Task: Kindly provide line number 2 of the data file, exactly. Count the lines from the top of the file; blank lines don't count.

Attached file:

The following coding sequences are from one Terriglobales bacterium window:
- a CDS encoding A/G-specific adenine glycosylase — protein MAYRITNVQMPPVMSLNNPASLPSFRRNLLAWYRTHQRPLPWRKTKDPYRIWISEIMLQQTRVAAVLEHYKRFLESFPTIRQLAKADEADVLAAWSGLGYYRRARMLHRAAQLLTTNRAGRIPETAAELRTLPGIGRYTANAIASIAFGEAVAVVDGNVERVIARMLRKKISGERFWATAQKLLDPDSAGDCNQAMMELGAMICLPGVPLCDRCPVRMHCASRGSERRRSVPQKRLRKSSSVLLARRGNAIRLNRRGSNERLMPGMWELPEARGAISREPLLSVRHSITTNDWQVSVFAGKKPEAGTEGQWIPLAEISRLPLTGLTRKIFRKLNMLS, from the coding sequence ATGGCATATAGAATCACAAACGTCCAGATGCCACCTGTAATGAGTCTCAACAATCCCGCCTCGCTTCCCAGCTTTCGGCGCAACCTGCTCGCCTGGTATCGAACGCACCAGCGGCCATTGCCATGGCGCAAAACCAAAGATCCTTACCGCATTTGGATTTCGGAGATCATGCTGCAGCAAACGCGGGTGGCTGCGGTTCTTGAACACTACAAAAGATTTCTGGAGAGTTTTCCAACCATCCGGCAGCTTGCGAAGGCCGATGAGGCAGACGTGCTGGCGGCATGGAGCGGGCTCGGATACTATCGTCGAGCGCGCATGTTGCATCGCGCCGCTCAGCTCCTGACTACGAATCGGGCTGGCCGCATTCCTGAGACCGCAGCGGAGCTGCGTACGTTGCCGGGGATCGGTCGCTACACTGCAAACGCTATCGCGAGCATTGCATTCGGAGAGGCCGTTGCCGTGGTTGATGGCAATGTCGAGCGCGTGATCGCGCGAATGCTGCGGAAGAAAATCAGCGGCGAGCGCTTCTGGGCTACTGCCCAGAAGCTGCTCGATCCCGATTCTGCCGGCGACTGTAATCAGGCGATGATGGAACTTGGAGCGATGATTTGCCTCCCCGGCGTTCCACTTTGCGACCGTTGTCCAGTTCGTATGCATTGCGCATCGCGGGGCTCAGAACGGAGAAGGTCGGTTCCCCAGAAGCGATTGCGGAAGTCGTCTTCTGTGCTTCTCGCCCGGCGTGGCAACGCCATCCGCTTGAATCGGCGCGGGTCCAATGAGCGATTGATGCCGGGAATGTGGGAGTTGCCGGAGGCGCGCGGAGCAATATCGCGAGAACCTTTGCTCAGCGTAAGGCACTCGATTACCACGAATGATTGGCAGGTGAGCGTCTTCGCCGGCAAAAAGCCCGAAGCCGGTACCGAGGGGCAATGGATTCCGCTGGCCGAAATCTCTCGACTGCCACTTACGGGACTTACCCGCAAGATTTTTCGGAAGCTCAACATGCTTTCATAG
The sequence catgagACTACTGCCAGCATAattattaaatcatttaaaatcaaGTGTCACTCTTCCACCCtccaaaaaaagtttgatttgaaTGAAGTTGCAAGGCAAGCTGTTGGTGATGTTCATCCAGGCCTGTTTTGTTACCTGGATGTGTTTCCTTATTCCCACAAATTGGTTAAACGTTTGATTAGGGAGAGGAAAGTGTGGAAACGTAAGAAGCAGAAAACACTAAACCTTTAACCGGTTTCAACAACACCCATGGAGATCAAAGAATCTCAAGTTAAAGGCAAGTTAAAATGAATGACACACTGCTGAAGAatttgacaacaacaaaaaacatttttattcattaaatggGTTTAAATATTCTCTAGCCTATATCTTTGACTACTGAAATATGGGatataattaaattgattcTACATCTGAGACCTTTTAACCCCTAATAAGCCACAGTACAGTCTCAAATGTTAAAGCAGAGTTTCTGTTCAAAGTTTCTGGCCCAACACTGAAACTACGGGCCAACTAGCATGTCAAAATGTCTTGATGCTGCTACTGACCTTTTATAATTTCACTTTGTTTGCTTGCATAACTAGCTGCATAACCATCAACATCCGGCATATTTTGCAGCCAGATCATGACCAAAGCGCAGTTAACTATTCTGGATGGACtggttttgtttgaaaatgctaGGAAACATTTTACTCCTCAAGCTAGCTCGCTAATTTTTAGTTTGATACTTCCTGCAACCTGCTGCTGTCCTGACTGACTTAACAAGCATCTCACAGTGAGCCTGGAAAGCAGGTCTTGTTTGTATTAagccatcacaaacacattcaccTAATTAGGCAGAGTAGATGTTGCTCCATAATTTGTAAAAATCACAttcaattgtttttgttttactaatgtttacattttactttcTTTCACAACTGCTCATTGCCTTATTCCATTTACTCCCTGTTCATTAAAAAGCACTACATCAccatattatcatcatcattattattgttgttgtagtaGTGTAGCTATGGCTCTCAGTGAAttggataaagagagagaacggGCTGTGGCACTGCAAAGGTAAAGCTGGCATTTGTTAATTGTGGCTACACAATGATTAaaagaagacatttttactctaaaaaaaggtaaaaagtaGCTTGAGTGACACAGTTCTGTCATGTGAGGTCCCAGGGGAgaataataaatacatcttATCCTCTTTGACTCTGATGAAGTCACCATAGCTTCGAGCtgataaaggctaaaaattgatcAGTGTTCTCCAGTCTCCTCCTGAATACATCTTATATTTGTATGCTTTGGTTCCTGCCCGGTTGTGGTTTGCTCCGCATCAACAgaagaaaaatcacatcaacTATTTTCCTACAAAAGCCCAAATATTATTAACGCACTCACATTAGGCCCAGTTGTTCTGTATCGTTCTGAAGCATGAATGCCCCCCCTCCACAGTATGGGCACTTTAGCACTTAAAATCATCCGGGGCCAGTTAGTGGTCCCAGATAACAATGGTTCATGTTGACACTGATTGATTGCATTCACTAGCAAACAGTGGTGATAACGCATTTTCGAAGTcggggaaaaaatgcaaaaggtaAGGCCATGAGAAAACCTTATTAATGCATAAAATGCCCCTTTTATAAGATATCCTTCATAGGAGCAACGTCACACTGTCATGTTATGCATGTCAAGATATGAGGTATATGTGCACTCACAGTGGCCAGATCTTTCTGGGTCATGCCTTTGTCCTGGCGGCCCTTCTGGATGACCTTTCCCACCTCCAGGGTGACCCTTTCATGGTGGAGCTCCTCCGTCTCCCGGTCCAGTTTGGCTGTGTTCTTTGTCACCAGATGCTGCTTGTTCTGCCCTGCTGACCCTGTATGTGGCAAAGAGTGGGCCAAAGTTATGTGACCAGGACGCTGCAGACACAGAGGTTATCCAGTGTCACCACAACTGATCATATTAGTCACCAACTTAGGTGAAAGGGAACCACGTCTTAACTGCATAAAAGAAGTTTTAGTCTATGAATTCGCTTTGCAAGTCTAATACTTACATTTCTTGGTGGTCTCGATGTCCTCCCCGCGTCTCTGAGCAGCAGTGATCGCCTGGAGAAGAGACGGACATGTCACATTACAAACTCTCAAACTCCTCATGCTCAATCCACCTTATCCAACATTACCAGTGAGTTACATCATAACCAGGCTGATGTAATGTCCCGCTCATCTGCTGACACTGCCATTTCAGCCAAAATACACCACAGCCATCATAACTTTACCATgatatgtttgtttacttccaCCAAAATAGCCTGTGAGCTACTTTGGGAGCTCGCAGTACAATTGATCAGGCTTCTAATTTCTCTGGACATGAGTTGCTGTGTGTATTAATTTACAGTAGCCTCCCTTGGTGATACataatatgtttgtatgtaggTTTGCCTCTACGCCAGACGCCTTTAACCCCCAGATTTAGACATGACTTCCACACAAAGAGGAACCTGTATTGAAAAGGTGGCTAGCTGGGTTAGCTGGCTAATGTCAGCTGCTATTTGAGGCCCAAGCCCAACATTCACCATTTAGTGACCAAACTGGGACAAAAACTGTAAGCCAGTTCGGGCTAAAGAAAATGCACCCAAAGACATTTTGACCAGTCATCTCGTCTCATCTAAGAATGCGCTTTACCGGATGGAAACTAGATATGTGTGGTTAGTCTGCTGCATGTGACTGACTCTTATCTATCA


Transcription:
- a CDS encoding A/G-specific adenine glycosylase — protein MAYRITNVQMPPVMSLNNPASLPSFRRNLLAWYRTHQRPLPWRKTKDPYRIWISEIMLQQTRVAAVLEHYKRFLESFPTIRQLAKADEADVLAAWSGLGYYRRARMLHRAAQLLTTNRAGRIPETAAELRTLPGIGRYTANAIASIAFGEAVAVVDGNVERVIARMLRKKISGERFWATAQKLLDPDSAGDCNQAMMELGAMICLPGVPLCDRCPVRMHCASRGSERRRSVPQKRLRKSSSVLLARRGNAIRLNRRGSNERLMPGMWELPEARGAISREPLLSVRHSITTNDWQVSVFAGKKPEAGTEGQWIPLAEISRLPLTGLTRKIFRKLNMLS, from the coding sequence ATGGCATATAGAATCACAAACGTCCAGATGCCACCTGTAATGAGTCTCAACAATCCCGCCTCGCTTCCCAGCTTTCGGCGCAACCTGCTCGCCTGGTATCGAACGCACCAGCGGCCATTGCCATGGCGCAAAACCAAAGATCCTTACCGCATTTGGATTTCGGAGATCATGCTGCAGCAAACGCGGGTGGCTGCGGTTCTTGAACACTACAAAAGATTTCTGGAGAGTTTTCCAACCATCCGGCAGCTTGCGAAGGCCGATGAGGCAGACGTGCTGGCGGCATGGAGCGGGCTCGGATACTATCGTCGAGCGCGCATGTTGCATCGCGCCGCTCAGCTCCTGACTACGAATCGGGCTGGCCGCATTCCTGAGACCGCAGCGGAGCTGCGTACGTTGCCGGGGATCGGTCGCTACACTGCAAACGCTATCGCGAGCATTGCATTCGGAGAGGCCGTTGCCGTGGTTGATGGCAATGTCGAGCGCGTGATCGCGCGAATGCTGCGGAAGAAAATCAGCGGCGAGCGCTTCTGGGCTACTGCCCAGAAGCTGCTCGATCCCGATTCTGCCGGCGACTGTAATCAGGCGATGATGGAACTTGGAGCGATGATTTGCCTCCCCGGCGTTCCACTTTGCGACCGTTGTCCAGTTCGTATGCATTGCGCATCGCGGGGCTCAGAACGGAGAAGGTCGGTTCCCCAGAAGCGATTGCGGAAGTCGTCTTCTGTGCTTCTCGCCCGGCGTGGCAACGCCATCCGCTTGAATCGGCGCGGGTCCAATGAGCGATTGATGCCGGGAATGTGGGAGTTGCCGGAGGCGCGCGGAGCAATATCGCGAGAACCTTTGCTCAGCGTAAGGCACTCGATTACCACGAATGATTGGCAGGTGAGCGTCTTCGCCGGCAAAAAGCCCGAAGCCGGTACCGAGGGGCAATGGATTCCGCTGGCCGAAATCTCTCGACTGCCACTTACGGGACTTACCCGCAAGATTTTTCGGAAGCTCAACATGCTTTCATAG